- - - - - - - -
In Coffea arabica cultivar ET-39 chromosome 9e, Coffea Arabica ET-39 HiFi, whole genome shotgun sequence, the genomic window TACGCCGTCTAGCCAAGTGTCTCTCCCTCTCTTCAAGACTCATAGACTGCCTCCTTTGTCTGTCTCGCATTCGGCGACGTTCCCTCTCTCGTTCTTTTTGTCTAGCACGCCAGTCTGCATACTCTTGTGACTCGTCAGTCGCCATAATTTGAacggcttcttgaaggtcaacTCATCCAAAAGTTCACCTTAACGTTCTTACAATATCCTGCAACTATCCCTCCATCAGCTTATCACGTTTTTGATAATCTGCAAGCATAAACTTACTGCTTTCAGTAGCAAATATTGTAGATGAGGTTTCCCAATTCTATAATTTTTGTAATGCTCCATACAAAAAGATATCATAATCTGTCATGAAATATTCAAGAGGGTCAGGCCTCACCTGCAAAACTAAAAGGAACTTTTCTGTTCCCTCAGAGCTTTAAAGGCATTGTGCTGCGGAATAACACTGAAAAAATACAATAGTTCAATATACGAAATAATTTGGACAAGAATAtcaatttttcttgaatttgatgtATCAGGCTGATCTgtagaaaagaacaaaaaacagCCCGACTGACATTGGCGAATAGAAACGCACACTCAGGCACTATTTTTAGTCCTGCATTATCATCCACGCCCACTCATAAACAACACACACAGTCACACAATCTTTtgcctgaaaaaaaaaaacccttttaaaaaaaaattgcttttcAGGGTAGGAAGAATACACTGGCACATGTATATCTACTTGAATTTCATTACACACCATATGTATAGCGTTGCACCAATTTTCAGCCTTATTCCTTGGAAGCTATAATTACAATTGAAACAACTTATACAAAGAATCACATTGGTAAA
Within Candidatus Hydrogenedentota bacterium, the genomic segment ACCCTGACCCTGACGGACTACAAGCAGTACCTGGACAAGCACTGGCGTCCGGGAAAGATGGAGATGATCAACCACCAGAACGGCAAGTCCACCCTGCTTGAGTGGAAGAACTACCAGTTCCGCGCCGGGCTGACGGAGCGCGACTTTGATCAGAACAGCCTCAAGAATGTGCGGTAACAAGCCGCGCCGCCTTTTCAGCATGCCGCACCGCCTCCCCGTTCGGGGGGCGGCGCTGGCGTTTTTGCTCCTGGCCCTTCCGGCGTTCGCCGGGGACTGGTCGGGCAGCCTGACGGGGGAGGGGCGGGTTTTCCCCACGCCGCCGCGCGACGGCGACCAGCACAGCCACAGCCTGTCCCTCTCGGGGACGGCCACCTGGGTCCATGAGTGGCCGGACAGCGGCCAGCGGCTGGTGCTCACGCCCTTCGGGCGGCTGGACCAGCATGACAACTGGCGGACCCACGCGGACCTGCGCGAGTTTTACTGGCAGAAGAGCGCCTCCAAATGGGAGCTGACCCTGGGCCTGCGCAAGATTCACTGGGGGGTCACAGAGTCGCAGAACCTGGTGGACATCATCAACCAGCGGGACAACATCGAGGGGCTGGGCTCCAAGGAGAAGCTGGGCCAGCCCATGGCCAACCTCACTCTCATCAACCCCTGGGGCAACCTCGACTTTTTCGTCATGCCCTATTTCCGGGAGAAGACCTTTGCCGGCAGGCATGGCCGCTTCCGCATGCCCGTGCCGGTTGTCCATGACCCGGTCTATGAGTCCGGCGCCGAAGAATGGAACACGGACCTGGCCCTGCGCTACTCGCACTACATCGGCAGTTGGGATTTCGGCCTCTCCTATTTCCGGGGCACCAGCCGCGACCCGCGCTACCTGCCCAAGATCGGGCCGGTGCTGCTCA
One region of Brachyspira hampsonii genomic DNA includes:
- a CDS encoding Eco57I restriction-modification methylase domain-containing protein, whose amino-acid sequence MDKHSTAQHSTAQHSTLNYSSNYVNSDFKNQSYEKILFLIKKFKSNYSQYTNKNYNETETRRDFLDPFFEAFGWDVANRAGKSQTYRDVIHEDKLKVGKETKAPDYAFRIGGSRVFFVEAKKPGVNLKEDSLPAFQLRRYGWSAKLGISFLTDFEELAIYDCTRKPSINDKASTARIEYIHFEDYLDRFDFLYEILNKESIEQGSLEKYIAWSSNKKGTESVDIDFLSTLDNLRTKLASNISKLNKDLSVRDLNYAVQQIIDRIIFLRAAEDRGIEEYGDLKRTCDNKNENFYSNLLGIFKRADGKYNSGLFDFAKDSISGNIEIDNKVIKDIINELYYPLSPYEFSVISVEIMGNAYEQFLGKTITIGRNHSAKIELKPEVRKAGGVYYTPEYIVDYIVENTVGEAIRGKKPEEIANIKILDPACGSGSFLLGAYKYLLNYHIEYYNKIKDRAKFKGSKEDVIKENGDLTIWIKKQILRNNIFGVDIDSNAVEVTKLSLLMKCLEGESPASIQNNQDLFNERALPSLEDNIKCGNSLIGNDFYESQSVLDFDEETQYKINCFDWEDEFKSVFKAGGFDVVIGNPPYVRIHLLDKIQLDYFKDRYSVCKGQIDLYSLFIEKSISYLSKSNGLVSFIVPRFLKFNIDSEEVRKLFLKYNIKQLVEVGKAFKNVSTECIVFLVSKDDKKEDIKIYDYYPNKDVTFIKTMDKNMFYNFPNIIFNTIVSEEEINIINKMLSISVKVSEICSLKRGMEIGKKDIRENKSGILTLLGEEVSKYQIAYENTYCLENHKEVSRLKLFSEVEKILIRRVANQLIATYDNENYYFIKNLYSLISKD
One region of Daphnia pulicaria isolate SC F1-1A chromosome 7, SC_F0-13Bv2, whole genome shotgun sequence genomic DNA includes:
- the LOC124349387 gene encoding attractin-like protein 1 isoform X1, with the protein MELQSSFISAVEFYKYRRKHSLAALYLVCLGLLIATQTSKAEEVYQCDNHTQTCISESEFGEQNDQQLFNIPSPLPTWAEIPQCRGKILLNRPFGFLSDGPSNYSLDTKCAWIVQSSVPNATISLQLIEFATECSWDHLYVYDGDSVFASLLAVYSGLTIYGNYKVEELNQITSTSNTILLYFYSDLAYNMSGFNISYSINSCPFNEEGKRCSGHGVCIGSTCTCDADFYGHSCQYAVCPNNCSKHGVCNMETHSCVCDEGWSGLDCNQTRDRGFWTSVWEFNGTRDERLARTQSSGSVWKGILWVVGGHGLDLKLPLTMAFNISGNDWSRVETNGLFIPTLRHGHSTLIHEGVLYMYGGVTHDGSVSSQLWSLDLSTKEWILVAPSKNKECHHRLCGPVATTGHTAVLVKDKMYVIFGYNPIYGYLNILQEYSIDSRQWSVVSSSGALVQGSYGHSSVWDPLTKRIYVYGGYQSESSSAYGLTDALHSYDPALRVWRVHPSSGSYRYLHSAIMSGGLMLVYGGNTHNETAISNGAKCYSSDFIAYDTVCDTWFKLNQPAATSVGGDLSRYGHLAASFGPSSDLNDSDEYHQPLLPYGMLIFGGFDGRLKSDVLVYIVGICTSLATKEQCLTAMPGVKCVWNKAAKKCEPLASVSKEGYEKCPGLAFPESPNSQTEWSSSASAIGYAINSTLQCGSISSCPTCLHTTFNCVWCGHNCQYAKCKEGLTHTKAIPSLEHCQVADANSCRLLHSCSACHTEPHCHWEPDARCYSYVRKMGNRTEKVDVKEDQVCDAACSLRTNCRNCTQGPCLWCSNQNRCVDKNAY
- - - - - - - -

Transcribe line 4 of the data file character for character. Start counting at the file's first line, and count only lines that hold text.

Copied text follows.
- a CDS encoding Eco57I restriction-modification methylase domain-containing protein, whose amino-acid sequence MDKHSTAQHSTAQHSTLNYSSNYVNSDFKNQSYEKILFLIKKFKSNYSQYTNKNYNETETRRDFLDPFFEAFGWDVANRAGKSQTYRDVIHEDKLKVGKETKAPDYAFRIGGSRVFFVEAKKPGVNLKEDSLPAFQLRRYGWSAKLGISFLTDFEELAIYDCTRKPSINDKASTARIEYIHFEDYLDRFDFLYEILNKESIEQGSLEKYIAWSSNKKGTESVDIDFLSTLDNLRTKLASNISKLNKDLSVRDLNYAVQQIIDRIIFLRAAEDRGIEEYGDLKRTCDNKNENFYSNLLGIFKRADGKYNSGLFDFAKDSISGNIEIDNKVIKDIINELYYPLSPYEFSVISVEIMGNAYEQFLGKTITIGRNHSAKIELKPEVRKAGGVYYTPEYIVDYIVENTVGEAIRGKKPEEIANIKILDPACGSGSFLLGAYKYLLNYHIEYYNKIKDRAKFKGSKEDVIKENGDLTIWIKKQILRNNIFGVDIDSNAVEVTKLSLLMKCLEGESPASIQNNQDLFNERALPSLEDNIKCGNSLIGNDFYESQSVLDFDEETQYKINCFDWEDEFKSVFKAGGFDVVIGNPPYVRIHLLDKIQLDYFKDRYSVCKGQIDLYSLFIEKSISYLSKSNGLVSFIVPRFLKFNIDSEEVRKLFLKYNIKQLVEVGKAFKNVSTECIVFLVSKDDKKEDIKIYDYYPNKDVTFIKTMDKNMFYNFPNIIFNTIVSEEEINIINKMLSISVKVSEICSLKRGMEIGKKDIRENKSGILTLLGEEVSKYQIAYENTYCLENHKEVSRLKLFSEVEKILIRRVANQLIATYDNENYYFIKNLYSLISKD